Coworker had a needle stick, HR is not supportive - page 2
So the patient doesn't have any communicable disease via blood according to his most recent tests, but this is in long term care and they're probably old . She reported right away but said she felt... Read More
Jun 13Joined: Apr '06; Posts: 2,803; Likes: 4,362Quote from mc-escherYou always need to remember this: Like your state's board of nursing, human resources is not an advocate for the employee, they're there to protect the employer....It's frustrating that the human resources officer wouldn't do more to advocate for employees but I understand the legalities here.
Best wishes to your friend as she works through thus.
Jun 13Joined: Nov '17; Posts: 355; Likes: 761Quote from kbrn2002This. She refused. It's on her now.I'm sorry but in this case I side with the employer. If she filed an incident report as soon as it happened and then refused the recommended follow up she can't change her mind later and expect the employer to pay for it.
With the time lapse between reporting the needle stick and seeking testing there would be no way for the employee to prove that any positive test results were from that needle stick and not from some exposure that occurred outside of work.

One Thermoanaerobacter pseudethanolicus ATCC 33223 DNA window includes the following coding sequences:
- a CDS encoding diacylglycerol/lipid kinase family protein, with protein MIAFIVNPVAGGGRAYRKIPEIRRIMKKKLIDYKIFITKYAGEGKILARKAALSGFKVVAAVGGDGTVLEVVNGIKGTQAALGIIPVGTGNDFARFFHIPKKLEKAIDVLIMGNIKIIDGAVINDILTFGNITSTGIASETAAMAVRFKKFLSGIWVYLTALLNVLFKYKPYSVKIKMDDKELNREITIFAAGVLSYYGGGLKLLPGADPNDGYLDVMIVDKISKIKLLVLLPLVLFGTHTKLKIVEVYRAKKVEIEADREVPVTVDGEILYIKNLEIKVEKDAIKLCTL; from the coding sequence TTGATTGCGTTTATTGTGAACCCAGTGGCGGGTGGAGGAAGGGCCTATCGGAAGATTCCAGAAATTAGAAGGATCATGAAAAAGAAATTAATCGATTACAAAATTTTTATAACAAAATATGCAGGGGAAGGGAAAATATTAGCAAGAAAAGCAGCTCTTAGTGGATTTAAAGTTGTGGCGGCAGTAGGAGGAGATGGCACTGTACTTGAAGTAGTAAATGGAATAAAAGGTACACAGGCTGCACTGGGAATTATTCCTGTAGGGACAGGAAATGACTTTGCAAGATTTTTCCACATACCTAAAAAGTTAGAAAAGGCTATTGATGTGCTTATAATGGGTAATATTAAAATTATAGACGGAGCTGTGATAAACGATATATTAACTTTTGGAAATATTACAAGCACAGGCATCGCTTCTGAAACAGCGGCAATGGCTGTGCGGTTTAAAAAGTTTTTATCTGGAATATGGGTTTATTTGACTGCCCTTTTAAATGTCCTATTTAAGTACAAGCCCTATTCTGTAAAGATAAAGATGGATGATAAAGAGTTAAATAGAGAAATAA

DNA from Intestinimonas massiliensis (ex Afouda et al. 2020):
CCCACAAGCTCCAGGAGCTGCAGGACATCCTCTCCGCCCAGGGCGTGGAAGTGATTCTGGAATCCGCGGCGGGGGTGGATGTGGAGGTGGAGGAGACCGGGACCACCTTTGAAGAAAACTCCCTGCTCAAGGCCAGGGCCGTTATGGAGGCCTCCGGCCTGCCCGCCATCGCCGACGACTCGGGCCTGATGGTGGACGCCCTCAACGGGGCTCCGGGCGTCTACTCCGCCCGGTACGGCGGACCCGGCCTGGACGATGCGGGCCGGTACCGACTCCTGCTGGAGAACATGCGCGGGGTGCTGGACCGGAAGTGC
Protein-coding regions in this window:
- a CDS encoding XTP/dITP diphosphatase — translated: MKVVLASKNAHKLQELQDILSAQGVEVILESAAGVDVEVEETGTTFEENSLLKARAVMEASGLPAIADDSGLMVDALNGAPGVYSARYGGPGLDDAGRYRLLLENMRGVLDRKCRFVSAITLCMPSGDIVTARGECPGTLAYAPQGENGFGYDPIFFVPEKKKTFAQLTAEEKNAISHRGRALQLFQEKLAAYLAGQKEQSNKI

If she had followed the proper protocol and was seen immediately as recommended then any subsequent follow up testing would be considered part of the initial treatment and the employer should pay for it.
Jun 13Joined: Feb '08; Posts: 3,247; Likes: 7,059Quote from KelRN215While it is true that most infants are less likely to have certain diseases/disorders, I have personally cared for at least 10 children/infants with known HIV. I'm sure over my years I've cared for many more we just didn't know about.Risk-benefit analysis. I've stuck myself with a subq needle while giving a 2 year old an injection and didn't even report it. Not worth my time or a second thought, in my opinion. The odds of a child having HIV or Hep C and it being unknown are extremely small.
OP, this situation has nothing to do with HR. Occupational Health is the department that this concerns.
ALL needle sticks should be reported, and care should be sought.
Jun 13Joined: Oct '10; Posts: 7,554; Likes: 16,896Quote from mc-escherContrary to popular belief, it is not HR's role to advocate for the employees. Their role is to protect the employer.Thanks for all the insights! For the record, I do agree that it was unwise to refuse testing and treatment when it happened. I'm just presenting the facts. My first response was telling her nicely that refusing the testing may have taken away her chances of getting support from our employer with doctor visits or medications. It's frustrating that the human resources officer wouldn't do more to advocate for employees but I understand the legalities here.